I have some alarming news to report: one of my second cousins is an elf who works at the North Pole, and he recently sent me an email stating he is worried Santa won’t be ready for Christmas this year.

My elf cousin said that the usually jolly St. Nick is depressed and has not been able to read all the letters sent from children on time. Because of this, the assembly line at the North Pole has slowed down.

Santa is down, my cousin said, partly because his basement flooded a month ago. Global warming caused some ice caps up at the North Pole to melt, and the area’s antiquated sewer system just couldn’t hold all the water runoff from the shrinking glaciers.

What’s more, Santa’s sump pump burned out, and the cost of having a new one flown in from Anchorage by a bush pilot cost so much that he and the Mrs. Claus hit the emotional skids when they got the bill.

Adding insult to injury, Santa happens to be a Bears fan, and he saw Chicago’s playoff hopes get flushed down the toilet when Jay Cutler broke his thumb a week ago.

On top of that he knows about the flooding in Thailand, the aftermath of the earthquake in Japan and the famine in Somalia. But those natural disasters, the Bears’ misfortunes, and the water in his basement, combined, didn’t spoil his Christmas spirit.

No, my cousin said Santa isn’t shouting “Ho, ho, ho,” much these days because he knows why the world is in the shape it’s in. And this knowledge is a great burden for him to carry.

He knows about Congress’s inability to make any progress toward mitigating the effects of the Great Recession. He knows about the greed of the 1 percent and the apathy of the 99 percent. He is aware of our tendency to whine about the glass being half empty, and, subsequently, of our inability, at times, to be truly thankful.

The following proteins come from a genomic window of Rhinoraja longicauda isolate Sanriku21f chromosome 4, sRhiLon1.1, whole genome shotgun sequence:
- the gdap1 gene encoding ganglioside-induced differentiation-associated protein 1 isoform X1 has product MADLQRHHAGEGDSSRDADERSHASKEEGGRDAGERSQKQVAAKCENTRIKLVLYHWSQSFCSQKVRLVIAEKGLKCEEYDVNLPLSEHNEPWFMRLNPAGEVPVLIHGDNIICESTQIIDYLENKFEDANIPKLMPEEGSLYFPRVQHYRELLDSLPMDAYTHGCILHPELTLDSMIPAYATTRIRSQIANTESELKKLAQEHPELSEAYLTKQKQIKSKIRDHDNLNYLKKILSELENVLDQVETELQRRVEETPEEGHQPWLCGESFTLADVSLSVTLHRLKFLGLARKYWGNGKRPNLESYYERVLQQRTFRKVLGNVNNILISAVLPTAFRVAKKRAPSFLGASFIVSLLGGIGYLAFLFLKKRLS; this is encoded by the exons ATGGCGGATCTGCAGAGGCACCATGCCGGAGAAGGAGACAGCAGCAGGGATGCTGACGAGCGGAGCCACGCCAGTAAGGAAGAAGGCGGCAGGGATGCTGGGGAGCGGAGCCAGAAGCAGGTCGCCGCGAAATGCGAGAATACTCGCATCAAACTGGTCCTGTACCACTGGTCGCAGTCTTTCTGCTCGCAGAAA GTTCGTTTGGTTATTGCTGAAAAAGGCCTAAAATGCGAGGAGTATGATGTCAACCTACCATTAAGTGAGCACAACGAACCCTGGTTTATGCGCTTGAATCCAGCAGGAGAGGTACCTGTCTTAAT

He’s down, too, because he feels that what he works on all year long doesn’t have as much of an impact on people. It used to be, he confided in Mrs. Claus, that an orange, a popcorn ball and a Superman comic book in a stocking hung by the chimney would make kids beam with happiness.

Santa, his wife and the elves don’t mind the work. What bothers them is that their labor doesn’t seem to be making a difference.ÊIt’s, like, you work at climbing a mountain all year and at the end of 12 months you’re further from the top than you were when you began.

One morning, after sleeping in till 8 a.m., St. Nick said to Mrs. Claus, “You know, we’ve had a good run all these years. Maybe we should just admit that what we do isn’t working anymore. Maybe the key to letting in the Christmas spirit is no longer in the video games, Barbie dolls and candy we bring.”

“But how would people all around the world get the Christmas spirit if there were no presents under the tree on Christmas morning?” asked Mrs. Claus.

“That, my love,” he replied, “is the question.”

Keep up with new postings on my blog at oakpark.com/spiritualityethicsreligion

Tom Holmes has worked in Forest Park since 1982 as a pastor and as a writer. He is grateful that his children grew up in this town and finds inspiration in the personal relationships he has developed with so many.